A bald eagle at a Missouri sanctuary is finally the proud father of an eaglet chick.
Murphy, who is cared for at the World Bird Sanctuary in Valley Park, was granted the privilege of fostering a baby eagle after he attempted to incubate a rock.
World Bird Sanctuary CEO Dawn Griffard told Fox News Digital in an interview that Murphy discovered a rock in his enclosure in early March — and immediately took to it.
Murphy was brought into the sanctuary’s care about 30 years ago after suffering multiple injuries in the wild.
Since then, Murphy — who’s been living with four old bald eagles in a brand-new aviary — has become been a “favorite” of sanctuary visitors.
The 31-year-old bird took on a new venture recently when he was caught protecting one area of his enclosure and was “very fussy” about other people coming near it, Griffard said. Murphy had pulled sticks over to the area to build a nest around what was identified as a rock.
This is the rock that Murphy the bald eagle was treating like an egg. (World Bird Sanctuary)
“It was an average rock,” she said. “It didn’t even look like an egg, but he insisted on incubating it.”
For the next few weeks, the sanctuary warned visitors that Murphy was not injured, but was in the midst of tending to a rock.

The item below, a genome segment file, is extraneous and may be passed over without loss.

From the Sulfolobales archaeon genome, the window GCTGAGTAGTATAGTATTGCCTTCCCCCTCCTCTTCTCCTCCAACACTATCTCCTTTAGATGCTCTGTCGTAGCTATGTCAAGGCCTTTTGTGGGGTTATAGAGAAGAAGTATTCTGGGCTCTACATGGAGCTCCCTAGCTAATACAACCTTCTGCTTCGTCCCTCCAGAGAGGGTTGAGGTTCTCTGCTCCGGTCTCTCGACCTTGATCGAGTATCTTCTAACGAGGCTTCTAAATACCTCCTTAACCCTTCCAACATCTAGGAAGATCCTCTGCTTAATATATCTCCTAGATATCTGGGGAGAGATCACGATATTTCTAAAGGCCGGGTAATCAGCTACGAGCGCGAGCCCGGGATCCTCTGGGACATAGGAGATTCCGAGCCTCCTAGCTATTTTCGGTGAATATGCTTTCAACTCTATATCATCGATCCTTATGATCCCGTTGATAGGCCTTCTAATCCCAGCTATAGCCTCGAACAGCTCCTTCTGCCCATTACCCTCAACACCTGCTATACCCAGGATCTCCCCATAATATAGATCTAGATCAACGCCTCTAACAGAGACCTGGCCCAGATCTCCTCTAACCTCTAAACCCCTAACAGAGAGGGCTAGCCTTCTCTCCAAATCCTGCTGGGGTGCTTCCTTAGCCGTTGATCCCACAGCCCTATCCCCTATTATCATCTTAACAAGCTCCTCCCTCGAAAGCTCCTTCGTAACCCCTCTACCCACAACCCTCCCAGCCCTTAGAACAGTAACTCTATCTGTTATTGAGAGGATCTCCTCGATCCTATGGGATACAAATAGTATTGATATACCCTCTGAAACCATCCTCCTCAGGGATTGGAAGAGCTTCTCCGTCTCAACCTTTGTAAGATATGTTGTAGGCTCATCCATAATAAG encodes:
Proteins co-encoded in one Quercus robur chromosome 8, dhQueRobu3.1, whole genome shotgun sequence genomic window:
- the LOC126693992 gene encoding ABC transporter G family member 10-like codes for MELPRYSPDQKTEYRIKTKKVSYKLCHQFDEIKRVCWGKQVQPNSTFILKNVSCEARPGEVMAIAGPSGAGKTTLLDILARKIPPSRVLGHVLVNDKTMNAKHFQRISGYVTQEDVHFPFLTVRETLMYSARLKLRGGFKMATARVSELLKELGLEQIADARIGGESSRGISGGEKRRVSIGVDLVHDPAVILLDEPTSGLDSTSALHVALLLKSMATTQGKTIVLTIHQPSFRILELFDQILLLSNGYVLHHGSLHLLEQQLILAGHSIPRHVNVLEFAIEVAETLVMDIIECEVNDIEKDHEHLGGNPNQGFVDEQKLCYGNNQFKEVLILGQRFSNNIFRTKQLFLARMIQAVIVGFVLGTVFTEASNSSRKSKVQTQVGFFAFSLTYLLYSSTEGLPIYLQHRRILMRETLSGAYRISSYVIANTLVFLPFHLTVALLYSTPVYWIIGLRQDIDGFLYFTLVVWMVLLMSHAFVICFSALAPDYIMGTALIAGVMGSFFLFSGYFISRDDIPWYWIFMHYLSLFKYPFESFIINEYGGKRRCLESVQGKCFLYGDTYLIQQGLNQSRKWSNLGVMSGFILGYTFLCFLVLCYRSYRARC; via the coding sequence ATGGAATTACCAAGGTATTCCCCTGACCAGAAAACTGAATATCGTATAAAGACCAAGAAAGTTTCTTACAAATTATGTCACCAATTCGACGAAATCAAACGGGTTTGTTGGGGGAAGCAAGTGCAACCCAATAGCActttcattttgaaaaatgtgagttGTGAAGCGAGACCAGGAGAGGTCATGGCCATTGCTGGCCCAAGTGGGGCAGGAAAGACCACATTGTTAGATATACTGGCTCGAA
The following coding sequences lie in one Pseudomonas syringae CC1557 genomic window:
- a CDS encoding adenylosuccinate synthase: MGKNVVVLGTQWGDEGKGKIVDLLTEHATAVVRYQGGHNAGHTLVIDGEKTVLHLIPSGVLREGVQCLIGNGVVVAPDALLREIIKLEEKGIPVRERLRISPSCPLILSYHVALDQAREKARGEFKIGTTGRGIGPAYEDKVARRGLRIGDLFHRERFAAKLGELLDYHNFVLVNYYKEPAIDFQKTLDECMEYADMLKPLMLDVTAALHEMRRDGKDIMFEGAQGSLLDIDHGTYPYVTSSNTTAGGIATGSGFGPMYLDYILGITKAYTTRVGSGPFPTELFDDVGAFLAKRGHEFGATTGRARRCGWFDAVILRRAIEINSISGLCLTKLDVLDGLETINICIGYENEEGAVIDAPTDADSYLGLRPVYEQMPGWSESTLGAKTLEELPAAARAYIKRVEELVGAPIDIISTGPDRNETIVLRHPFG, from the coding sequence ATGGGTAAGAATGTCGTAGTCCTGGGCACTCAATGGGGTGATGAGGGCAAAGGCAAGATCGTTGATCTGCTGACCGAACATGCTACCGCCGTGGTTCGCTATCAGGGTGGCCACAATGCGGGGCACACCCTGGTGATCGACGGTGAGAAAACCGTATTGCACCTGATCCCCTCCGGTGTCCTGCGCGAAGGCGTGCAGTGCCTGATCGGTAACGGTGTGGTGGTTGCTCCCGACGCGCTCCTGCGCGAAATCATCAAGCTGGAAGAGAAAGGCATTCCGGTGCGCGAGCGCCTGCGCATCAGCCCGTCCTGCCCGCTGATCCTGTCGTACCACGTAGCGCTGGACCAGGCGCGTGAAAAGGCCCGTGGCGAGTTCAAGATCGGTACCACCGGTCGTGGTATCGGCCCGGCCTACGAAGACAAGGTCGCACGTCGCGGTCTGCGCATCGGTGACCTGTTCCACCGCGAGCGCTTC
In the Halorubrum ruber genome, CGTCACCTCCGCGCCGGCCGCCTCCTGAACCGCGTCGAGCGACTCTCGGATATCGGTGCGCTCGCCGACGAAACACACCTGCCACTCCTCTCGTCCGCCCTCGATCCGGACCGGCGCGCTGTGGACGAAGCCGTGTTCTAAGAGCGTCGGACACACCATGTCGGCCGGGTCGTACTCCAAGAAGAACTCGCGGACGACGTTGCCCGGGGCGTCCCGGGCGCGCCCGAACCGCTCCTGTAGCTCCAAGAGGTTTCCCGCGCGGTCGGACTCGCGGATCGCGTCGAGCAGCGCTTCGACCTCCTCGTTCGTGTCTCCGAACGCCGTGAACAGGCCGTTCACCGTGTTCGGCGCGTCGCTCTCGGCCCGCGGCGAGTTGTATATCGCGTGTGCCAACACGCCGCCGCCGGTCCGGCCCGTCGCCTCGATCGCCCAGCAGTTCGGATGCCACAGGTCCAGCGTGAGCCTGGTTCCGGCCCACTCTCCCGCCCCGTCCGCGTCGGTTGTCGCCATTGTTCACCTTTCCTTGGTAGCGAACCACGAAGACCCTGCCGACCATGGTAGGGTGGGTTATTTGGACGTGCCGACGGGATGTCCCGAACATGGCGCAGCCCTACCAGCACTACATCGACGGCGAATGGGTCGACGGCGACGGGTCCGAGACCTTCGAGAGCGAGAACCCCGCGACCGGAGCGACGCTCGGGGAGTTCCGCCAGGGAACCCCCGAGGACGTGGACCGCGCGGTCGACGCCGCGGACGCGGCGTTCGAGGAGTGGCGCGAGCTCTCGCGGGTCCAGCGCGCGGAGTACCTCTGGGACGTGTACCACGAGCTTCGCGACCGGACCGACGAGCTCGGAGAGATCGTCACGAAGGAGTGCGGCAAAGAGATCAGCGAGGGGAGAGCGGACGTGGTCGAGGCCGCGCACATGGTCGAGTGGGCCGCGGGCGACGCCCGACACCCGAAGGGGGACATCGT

The sanctuary’s notice went viral on social media.
It is not out of the ordinary for bald eagles, even males, to seek out objects to incubate during the spring when hormones are “running high,” noted Griffard.
“It’s not unusual for a male bald eagle to do this because, in the wild, the male and the female take care of the nest and the eaglets equally,” she said.
Even though Murphy had his choice of females to mate with, Griffard explained that there were no love matches. “No one wanted each other,” she said.
But it was abundantly clear that Murphy was ready to be a father.
On April 3, while Murphy was busy tending to his rock at the sanctuary, a large storm blew an eagle’s nest from a tree about an hour outside St. Louis.
One of two chicks in that nest survived — and was brought to the World Bird Sanctuary (WBS) for rehabilitation.
“We did all the exams [and] X-rays and [the baby bird] was bruised and battered a bit and had a bit of a wonky wing,” the CEO said. “But we kept the baby in the hospital for about a week, and everything was fine.”
Eaglet 23-126 was taken in by the World Bird Sanctuary after a large storm knocked its nest from a tree on April 3, 2023. (World Bird Sanctuary)
Next, the sanctuary’s humans made sure they could raise the baby without imprinting on it, which can be difficult for birds of prey such as eagles, vultures and owls.
“Birds visually imprint on their parents during a critical period of development,” notes the Wildlife Center of Virginia’s website. “After imprinting, they will identify with that species for life.”
“It’s about a single dad that has worked so hard and was rewarded for his efforts.”
Griffard added, “Once they imprint on a human, they can’t be released back to the wild.”
After caring for the baby bird while wearing camouflage outfits and making sure the eaglet was not exposed to human faces, sanctuary caretakers decided it was time to pair the baby with a foster parent.